They maintain over 16,000 different lists. You can search online or request a free
||Use as a complement to direct
research. Direct research gives hard facts about a company, but the newspaper lists
immediate openings for jobs. Use newspaper ads to identify all companies that are
currently hiring, not just to identify specific job openings. Online resources are:
The New York Times - http://www.nytimes.com/classified/
Wall Street Journal - http://www.careers.wsj.com
National Business Employment Weekly - http://www.nbew.com
|Public and Private
||These agencies include state
employment agencies, private employment agencies and executive recruiters, and career
counselors. As an MBA the private agencies and executive recruiters would be
used. There are 3 types: permanent employment agencies where you pay the
fee, permanent agencies where the employer pays the fee, and contingency and retained
search firms. Be sure to understand which type you choose. Select only 2 or 3 in
your field. Do not mass mail your resume to every agent in town. This can lead
to multiple submissions of your resume to a single company. One resource is the Directory
of Executive Recruiters, Kennedy Publications.
|Your References as a
||Identify as many possible personal
references as possible at the beginning of the job search. The more options you
have, the better your chances at success. Use these contacts as job search
leads. Call or write the person briefly explaining your background and what you are
searching for. Ask these people for advice. Ask to meet for a cup of coffee or
lunch to discuss the type of opportunity for which you are looking.
|College Placement Offices
and Alumni Associations
||Just remember that the Career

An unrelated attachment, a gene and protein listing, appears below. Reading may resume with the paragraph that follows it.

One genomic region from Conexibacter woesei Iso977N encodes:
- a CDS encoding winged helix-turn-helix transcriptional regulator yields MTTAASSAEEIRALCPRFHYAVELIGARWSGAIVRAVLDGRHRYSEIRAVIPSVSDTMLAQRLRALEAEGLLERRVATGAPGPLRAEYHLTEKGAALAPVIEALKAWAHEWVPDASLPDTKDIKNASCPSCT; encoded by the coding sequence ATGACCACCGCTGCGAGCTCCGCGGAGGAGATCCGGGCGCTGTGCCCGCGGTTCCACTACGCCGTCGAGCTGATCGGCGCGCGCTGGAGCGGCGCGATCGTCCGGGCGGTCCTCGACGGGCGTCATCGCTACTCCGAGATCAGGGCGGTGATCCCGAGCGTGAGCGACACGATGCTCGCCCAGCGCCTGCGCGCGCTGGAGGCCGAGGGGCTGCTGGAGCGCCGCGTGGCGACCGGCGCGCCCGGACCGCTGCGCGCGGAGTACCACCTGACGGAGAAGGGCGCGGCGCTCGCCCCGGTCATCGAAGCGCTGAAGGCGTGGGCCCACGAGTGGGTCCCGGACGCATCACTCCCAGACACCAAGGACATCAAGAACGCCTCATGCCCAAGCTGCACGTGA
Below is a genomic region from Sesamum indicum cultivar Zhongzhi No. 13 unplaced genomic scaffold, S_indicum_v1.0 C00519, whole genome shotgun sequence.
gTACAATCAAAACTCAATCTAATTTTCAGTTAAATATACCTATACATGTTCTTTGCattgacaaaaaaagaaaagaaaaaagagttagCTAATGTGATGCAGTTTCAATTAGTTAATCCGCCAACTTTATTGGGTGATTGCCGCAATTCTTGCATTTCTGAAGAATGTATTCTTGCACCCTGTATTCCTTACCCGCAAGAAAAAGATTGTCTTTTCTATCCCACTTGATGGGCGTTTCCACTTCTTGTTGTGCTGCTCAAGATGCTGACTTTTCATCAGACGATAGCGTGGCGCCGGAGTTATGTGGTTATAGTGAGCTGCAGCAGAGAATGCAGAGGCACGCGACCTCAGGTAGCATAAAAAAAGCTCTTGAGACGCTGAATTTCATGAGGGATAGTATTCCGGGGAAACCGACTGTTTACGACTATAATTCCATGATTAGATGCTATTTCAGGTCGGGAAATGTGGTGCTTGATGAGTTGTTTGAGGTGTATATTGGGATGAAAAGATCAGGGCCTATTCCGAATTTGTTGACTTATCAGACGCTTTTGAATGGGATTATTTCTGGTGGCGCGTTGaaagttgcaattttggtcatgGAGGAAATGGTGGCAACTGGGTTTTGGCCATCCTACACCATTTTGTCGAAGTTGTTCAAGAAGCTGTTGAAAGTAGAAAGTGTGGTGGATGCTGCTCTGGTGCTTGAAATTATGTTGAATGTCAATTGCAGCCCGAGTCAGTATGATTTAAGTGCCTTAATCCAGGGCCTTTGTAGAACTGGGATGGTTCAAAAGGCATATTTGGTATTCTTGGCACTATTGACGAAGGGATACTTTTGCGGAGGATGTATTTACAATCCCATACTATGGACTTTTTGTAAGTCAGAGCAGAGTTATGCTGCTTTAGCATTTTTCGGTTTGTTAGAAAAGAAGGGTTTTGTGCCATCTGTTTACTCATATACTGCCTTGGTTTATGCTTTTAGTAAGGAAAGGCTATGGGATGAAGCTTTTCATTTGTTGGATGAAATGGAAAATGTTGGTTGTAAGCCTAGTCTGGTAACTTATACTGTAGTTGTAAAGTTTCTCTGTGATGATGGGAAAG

Placement Center should not be your only resource and will not just hand you a job.
It can help you accelerate your job search process and aid you in finding your own
job. Don't wait until the last minute to get to know the folks in the placement
office - start early getting guidance and listening to their advice. Take advantage
of on campus company receptions and interviews, as well as interview and resume workshops
that are offered.
Also, take advantage
of the alumni directory. Most alumni are more than willing to assist you by
providing advice and additional contacts.
||Examples of these associations are
The American Marketing Association, The American Retail Federation, etc. Join these
organizations to show your commitment to the profession and expand your knowledge in a
given field. Use the membership directory for direct contacts and attend regularly
scheduled meetings to network with other professional members. Also, read the
newsletters that the associations publish for other inside tips and information.
||Look for announcements of these
fairs in the newspaper and on the radio. When you attend, go prepared. Take:
business cards, resumes, a notepad and pen in a folder. Visit every booth for
companies in which you are interested even if they are not hiring for the position you
would like (ask for contact names in your field). Definitely talk to someone at each
booth asking questions about the company and what they do before talking about
yourself. Be sure to collect business cards from everyone you speak with so that you
can follow up with a letter if you want. For most companies a job fair is a way to
collect resumes. They do not hire at the fair very often, but there are times when